It's easy to toss around buzzwords like “UTM tracking" and “natural language processing”, assuming everyone knows or cares about what they are. Educating curious clients on what goes on behind the scenes of a product is one thing. But explaining how those features benefit businesses should be top priority.
Benefits come first, features come second — almost always.
Let's use the smartphone as an example. We're willing to bet you've rarely, if ever, considered how your phone's hardware works. You care about having a device that makes it easy to shop, work, and stay connected to your loved ones.
When you're shopping for a new phone, how long do you spend reading the list of specs beside the display? Chances are you scan the price and main features, like battery life and camera quality.
But you likely don't know or care whether your phone has an AMOLED display or a lithium-ion battery. You care most about what those features provide: crisp, clear graphics and a long-lasting battery life.
The same goes for virtually any kind of software, including web chat for local business. Many of our clients don't care about complex natural language processing concepts.
Sure, that blog post might make for good weekend reading if they're into that kind of thing. But they care about having a chatbot that interprets and answers their customers' questions quickly and correctly. Features like integrations and UTM tracking are just added bonuses.
But the potential lies in how you position those bonuses. Instead of bragging about how easy it is to set up webhooks or UTM tracking, opt for something like,
- “Log leads automatically with CRM integrations.”
- “Discover which campaigns and search queries are driving prospects to your site.”
- “View your chat data in context to your marketing goals with integrations.”
Seems pretty simple, right? Here's how to do it.
Quick tip for emphasizing benefits over features
Make your customer the subject of your message.
That's it. That's the tip.
This involves two simple steps. First, use “you” instead of “we”. Next, start with strong verb phrases that describe the benefit.
Instead of: “We help businesses build better relationships with their customers so they grow.”
Try: “Improve relationships with your customers to unlock explosive growth.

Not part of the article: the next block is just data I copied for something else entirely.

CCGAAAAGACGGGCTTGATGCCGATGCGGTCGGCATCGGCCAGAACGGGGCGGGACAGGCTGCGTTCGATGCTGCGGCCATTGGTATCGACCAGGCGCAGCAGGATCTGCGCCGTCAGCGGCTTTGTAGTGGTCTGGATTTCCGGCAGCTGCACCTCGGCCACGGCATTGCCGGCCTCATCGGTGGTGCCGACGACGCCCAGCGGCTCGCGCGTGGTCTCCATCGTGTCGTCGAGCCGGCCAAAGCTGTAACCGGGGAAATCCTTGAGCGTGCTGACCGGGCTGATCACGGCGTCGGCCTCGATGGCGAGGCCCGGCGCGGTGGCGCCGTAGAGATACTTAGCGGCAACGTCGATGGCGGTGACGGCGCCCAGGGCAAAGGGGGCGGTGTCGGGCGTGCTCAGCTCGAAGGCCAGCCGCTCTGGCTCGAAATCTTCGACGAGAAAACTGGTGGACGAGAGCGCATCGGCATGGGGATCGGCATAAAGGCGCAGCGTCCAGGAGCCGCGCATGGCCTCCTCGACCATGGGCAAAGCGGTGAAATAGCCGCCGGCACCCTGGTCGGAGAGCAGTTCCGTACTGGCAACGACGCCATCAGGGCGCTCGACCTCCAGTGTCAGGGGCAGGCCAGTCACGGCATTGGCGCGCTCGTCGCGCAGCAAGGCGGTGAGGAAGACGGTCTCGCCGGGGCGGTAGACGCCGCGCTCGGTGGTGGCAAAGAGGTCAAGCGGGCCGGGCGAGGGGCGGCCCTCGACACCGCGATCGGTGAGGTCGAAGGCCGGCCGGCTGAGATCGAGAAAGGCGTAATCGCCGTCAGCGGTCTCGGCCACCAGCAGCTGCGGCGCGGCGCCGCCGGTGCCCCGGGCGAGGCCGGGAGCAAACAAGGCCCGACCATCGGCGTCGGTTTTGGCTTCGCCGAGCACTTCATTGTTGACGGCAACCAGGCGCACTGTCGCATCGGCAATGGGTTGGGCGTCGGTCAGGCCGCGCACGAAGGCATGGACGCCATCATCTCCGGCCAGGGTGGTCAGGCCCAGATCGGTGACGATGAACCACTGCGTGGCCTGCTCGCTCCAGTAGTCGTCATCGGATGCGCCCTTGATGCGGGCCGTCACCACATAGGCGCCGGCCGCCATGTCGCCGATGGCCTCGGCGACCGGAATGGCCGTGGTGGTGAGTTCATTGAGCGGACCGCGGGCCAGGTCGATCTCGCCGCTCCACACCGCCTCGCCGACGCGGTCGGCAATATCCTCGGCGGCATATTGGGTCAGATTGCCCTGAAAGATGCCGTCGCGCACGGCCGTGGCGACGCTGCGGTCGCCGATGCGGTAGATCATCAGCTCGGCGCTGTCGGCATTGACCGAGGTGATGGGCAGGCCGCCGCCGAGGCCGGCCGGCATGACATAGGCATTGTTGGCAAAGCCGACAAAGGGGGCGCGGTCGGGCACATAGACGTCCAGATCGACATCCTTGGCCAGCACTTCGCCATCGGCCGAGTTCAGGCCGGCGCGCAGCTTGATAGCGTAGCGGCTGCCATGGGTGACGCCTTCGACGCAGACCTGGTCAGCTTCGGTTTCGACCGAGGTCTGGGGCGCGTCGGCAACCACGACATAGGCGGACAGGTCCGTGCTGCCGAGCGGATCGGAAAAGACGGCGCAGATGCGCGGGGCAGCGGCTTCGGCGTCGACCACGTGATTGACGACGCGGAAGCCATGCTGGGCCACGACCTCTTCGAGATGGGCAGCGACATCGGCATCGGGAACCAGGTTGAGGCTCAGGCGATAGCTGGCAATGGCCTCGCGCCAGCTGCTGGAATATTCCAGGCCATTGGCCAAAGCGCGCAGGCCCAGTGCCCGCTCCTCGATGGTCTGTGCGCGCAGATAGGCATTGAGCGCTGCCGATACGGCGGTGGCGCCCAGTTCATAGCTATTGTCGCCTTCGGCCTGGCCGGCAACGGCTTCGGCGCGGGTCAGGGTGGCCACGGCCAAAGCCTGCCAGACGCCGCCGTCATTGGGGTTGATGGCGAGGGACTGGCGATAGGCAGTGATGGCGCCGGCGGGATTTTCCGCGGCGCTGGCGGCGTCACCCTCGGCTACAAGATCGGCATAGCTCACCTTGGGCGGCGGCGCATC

(Well, don't try this tagline exactly, ‘cause it’s ours.)
The exception to the rule
Prioritizing benefits over features is almost always a safe bet for shortening the sales cycle. But don't disregard features entirely. Tech-savvy customers will probably want to know the ins and outs of the program.
Returning to our smartphone analogy, an engineer or professional photographer would take their time browsing and comparing specs. Their in-depth knowledge means that product differentiation does matter to them. They have more specific needs than the average customer.
This is why knowing your prospects' and customers' individual needs is crucial. Your real customers will deviate from even the most detailed ICPs.
The bottom line
To quote ZyraTalk CEO Ahmad Saleem, product- or service-based differentiation alone is dead. Attempts to one-up the competition by showing off more advanced features might backfire. Prioritizing the customers' problems and needs will drive exponential growth.
Remember, those problems and needs are individual. Should you assume every customer knows what those behind-the-scenes concepts mean — or most importantly, why they matter to their business? No. But you also shouldn't assume that none of your customers will care about features.
One last tip: build a robust knowledge base. This can help your prospects and customers understand how features work to make their work easier.
The key takeaway: Emphasize benefits in your messaging and answer questions about features as they come.
Want to see this approach in action? Check out our post “5 Ways Chatbots Help Home Service Businesses Scale Faster & Improve Conversion in 2020 and Beyond”.